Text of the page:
Warwick has recently undertaken a commitment to grow the Mathematical Sciences by 40% in the next decade and is currently raising philanthropic support for a new building which will house some of the best researchers in this field.
Warwick polymers in NASA-funded launch to high altitude
For the full press release see:
Free event: Monday 8 May 2017 - Fixing houses to fight Chagas disease
Public talk by Professor Caryn Bern of University of California, San Francisco 'Fixing houses to fight Chagas disease'.
Please register to attend this free event. Spaces are limited on a first come first served basis.
Chagas disease is caused by a parasite transmitted to humans by a large bloodsucking insect called a triatomine, which lives in the walls and roofs of rural mudbrick houses in Latin America. In the southern Bolivian villages where we work, more than half the people are infected and about a third develop potentially fatal Chagas heart disease. Come and learn about the disease and our project to improve houses using local materials to reduce places for the insects to hide and prevent children from becoming infected in the first place.
Please note: This event will take place in the Oculus Building, OC0.03 from 6-8pm. Refreshments and a selection of sandwiches and wraps will be available on arrival.
This presentation will be led by Professor Caryn Bern, University California, San Fransico, in collaboration with the University of Warwick School of Life Sciences.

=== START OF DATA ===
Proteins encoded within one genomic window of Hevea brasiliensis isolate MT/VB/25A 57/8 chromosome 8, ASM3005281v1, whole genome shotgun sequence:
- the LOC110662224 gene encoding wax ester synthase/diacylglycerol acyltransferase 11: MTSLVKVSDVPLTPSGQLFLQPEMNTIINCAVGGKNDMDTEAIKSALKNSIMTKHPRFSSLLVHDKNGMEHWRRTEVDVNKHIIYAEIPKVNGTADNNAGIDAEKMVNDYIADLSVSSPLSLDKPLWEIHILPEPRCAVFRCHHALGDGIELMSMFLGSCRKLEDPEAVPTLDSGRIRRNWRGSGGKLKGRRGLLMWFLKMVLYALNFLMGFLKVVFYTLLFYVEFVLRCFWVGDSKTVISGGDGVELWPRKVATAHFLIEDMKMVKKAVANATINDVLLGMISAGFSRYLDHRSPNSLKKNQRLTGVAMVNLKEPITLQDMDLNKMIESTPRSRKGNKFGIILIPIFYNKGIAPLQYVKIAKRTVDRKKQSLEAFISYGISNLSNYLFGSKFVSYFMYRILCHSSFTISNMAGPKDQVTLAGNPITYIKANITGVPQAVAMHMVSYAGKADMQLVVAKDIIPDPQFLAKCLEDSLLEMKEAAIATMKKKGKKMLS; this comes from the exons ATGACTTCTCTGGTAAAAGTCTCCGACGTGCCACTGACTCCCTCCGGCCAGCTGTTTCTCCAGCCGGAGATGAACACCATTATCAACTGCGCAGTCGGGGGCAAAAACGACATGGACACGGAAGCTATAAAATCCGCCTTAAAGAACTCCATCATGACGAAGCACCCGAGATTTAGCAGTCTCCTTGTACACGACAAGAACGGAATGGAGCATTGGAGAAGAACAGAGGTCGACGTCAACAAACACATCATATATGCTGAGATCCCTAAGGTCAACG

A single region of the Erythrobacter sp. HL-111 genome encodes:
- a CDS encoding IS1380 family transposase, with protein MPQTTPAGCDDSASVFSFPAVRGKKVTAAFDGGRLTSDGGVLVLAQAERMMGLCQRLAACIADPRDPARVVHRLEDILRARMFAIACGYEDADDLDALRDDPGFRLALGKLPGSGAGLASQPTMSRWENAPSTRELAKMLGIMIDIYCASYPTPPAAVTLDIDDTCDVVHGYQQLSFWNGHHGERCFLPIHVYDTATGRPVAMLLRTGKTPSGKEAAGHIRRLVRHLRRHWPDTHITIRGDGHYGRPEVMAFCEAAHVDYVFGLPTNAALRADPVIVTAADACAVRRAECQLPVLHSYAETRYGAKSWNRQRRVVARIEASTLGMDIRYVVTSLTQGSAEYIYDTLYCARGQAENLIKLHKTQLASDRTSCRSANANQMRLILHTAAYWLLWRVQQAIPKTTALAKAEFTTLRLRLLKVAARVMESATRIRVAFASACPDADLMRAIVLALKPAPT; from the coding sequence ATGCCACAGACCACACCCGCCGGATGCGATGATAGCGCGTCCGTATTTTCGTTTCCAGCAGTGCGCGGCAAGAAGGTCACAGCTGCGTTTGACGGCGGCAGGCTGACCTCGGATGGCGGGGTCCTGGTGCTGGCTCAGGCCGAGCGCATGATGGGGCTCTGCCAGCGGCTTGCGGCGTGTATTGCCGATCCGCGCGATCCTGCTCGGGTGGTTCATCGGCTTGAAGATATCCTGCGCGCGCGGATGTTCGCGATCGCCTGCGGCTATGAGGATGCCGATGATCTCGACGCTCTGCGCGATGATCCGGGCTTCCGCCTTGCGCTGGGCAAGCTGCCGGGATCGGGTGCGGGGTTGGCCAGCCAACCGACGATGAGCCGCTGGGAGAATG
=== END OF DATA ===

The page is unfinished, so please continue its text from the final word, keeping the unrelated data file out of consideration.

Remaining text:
Further Information: Caryn is currently visiting the SLS and Mathematics departments on an Institute of Advanced Study International Visiting Fellowship. Caryn is an expert on neglected tropical diseases (NTD), particularly Visceral Leishmaniasis and Chagas disease, and has a wealth of experience in field research from working at the Centers for Disease Control in the US for 20 years. For more information about the research that the University of Warwick is carrying out on NTD, please visit the NTD Modelling Consortium webpages.
Professor Ian Guymer achieves Established Career Fellowship for groundbreaking water research.
PhD researcher sought to help test huge car electrical system that will stretch from Newcastle to London
Car battery researchers at WMG at the University of Warwick have just bought specialist “Hardware-in-the-Loop” high power computing equipment. This will connect real time high tech battery research testing at the University of Warwick with simultaneous tests on real advanced hybrid electric vehicle components at five other universities. Now WMG are looking to recruit a PhD research student to run the battery test while connecting it to an England wide simultaneous test of a vehicle’s electrical systems.
April 2017 Bill Gates praises University of Warwicks impact in fight against Neglected Tropical Diseases
The NTD Modelling Consortium, led by researchers from the University of Warwick's School of Life Sciences and the Warwick Mathematics Institute, has been praised by Bill Gates for their work in the fight against NTDs.